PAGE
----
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Shattered Possibilities

Time management for poly relationships is hard. Everyone who has thought about being involved with multiple people realizes this; it may be the single thing the poly community can actually agree on. I thought I knew what that meant and I thought I was doing a reasonable job. On the immediate level of balancing time and actually seeing people I think I was.

Recently I've been thinking about long-term commitments—about what I want going forward and about what relationships make sense. I guess one approach might be to avoid long-term commitment: spend time on each relationship and allow the priorities to float as they will. If a relationship doesn't seem to get enough time then perhaps it should fade away. Perhaps but that approach is not for me. I don't see how you would build families under such an approach nor how you would work through hard times in a relationship. So long-term commitment is desirable. Clearly there are a finite and small number of commitments you can have just as
there are a finite small number of relationships you can be in. So again a time and resource management problem arises.

I've been pondering how to manage this issue. Interestingly, I have not really wanted to do a bunch of research into how others have solved the problem. I may do that now, but I felt it important to find my own solution first. The results have been painful. First, I'll take a look at how this works in a sort of idealized model of a monogamous relationship. Typically people spend some period of time trying to see how compatible they are. Dating serves an important winnowing function: is this the person I want to spend the rest of my life with? At least if you are looking for a life partner, you eventually move on to something like engagement or move on to another relationship.

Of course there is some of the same going on in a poly relationship. It's always possible to find out that you cannot stand someone you're dating. But things are more complicated. You can
determine that the relationship has limits: you might find that you would never want to form a family with someone. Just because there are limits doesn't mean that the relationship should end. Instead I find I'm faced with painful decisions. I need to balance commitments based on comparisons against existing and potential future relationships. This is good for us is no longer sufficient reason to commit to something; it is impossible to avoid comparing to other priorities. For me this has been very painful because there are some ways in which I am not able to just treat each relationship as its own experience.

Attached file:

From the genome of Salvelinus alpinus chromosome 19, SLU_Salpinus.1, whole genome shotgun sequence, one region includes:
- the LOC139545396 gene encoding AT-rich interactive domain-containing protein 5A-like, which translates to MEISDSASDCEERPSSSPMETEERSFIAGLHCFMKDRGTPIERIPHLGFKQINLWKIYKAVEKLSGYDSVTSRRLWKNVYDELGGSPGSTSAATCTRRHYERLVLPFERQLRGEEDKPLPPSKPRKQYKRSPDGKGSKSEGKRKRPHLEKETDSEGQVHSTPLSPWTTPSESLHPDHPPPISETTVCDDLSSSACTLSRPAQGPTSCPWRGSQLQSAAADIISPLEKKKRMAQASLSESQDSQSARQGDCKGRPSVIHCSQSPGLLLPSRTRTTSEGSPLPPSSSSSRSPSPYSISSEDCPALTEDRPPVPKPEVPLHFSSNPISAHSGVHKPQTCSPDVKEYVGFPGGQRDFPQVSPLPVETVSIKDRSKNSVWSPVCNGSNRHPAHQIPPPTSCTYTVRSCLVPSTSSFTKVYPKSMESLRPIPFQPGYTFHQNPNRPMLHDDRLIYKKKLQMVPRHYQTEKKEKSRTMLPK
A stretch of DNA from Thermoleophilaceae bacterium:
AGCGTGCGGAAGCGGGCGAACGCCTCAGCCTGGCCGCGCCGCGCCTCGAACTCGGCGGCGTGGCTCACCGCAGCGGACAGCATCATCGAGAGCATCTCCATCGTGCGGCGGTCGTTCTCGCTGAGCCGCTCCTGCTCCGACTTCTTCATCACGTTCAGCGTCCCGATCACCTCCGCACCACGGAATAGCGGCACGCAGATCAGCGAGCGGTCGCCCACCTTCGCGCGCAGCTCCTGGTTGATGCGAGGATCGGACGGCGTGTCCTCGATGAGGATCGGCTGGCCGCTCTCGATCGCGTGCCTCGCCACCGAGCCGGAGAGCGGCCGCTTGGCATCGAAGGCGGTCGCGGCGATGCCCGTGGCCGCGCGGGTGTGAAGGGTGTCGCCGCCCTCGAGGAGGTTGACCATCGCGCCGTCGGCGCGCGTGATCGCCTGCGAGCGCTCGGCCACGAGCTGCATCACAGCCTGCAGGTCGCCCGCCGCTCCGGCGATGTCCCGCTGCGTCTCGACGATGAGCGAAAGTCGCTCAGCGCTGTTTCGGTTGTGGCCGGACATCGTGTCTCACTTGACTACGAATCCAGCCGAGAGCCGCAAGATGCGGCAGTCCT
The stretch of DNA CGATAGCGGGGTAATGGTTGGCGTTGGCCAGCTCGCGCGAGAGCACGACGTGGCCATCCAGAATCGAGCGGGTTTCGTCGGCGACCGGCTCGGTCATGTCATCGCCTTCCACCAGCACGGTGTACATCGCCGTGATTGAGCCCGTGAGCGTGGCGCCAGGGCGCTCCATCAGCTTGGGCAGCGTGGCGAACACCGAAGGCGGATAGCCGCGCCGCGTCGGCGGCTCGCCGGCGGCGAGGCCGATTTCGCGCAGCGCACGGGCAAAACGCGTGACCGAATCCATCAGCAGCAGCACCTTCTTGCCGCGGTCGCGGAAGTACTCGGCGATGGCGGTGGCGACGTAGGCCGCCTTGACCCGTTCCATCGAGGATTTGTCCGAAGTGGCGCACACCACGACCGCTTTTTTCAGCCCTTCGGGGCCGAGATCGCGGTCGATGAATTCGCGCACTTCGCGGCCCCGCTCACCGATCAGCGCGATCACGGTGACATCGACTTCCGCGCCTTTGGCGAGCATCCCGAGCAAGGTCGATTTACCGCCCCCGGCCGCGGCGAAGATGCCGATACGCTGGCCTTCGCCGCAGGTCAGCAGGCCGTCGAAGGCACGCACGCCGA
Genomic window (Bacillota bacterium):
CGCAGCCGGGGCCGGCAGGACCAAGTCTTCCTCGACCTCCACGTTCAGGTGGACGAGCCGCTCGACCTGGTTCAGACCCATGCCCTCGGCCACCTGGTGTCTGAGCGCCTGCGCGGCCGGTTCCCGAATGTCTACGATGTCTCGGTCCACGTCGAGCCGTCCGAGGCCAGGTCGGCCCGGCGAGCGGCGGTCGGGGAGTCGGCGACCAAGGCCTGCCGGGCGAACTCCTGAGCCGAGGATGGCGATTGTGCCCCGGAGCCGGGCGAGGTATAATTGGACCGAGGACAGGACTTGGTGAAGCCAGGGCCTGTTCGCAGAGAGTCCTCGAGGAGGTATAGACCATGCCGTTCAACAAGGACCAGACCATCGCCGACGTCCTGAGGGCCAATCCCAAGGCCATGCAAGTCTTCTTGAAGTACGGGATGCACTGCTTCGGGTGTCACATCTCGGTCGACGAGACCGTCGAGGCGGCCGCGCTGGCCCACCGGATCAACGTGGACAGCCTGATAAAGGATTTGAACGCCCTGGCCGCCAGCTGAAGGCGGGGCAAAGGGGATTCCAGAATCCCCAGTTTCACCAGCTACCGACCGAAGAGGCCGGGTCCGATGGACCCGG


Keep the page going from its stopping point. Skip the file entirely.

Inherently, there is going to be a lot of getting close to people, and making tough decisions about how long things should last and about balancing an ever decreasing set of resources. But you cannot let the possibility of future pain limit how close you get to people. Doing so would make it impossible to discover exactly the sorts of relationships I'm looking for. So, I'm faced with
a life of growing as close to people as I can only to find that there is a probability of painful decisions and realizations at the end. I think this is the point where a lot of people would admit that time management really is too hard and perhaps a less painful lifestyle is in order. That's just not me: I could not give up the ability to continue to grow close and to love.

Comments

(Anonymous)

wrong focus

You say:

"I think this is the point where a lot of people would admit that time management really is too hard and perhaps a less painful lifestyle is in order. That's just not me: I could not give up the ability to continue to grow close and to love."

Most people realize that it's not time management that is hard, it is hurting people that is hard. You are balancing your growing closer to someone and loving them with the hurting them when there is mismatched expectations or desires. If you do not wish to form a family with someone and they do wish it, you hurt them. Getting your poly partners onto the same page for desires and expectations takes time. But it is not fundamentally about time. It is about balancing joy and pain.

You may find it is you if your desire for a stable family ramps up. That seems to be when poly people discover they need to make a family, and have playful friends as well. Different world than your current one, but it's a common destination.
You said: "But you cannot let the possibility of future pain limit how close you get to people."

It may be useful to think of this as a continuum, or something even more complex, and not an on/off thing. If I kick you in the shin repeatedly every time I see you, you may find that you want to limit how close you get to me. On the other hand, if you decide to avoid all persons with feet so as to avoid the possibility of getting kicked, you might be missing out. Extreme physical examples, sure, but I think they convey my point.

You also said: "I think this is the point where a lot of people would admit that time management really is too hard and perhaps a less painful lifestyle is in order. That's just not me: I could not give up the ability to continue to grow close and to love."

I am wondering if you could say more about this (here, or by email, or next time we visit, whenever). I'm curious what change you are imagining that would require you to give up the ability to continue to grow close and to love.

(Anonymous)

Poly

The Oneida Colony poly experiment was a failure, so they switched to making silverware which was a success.

--arley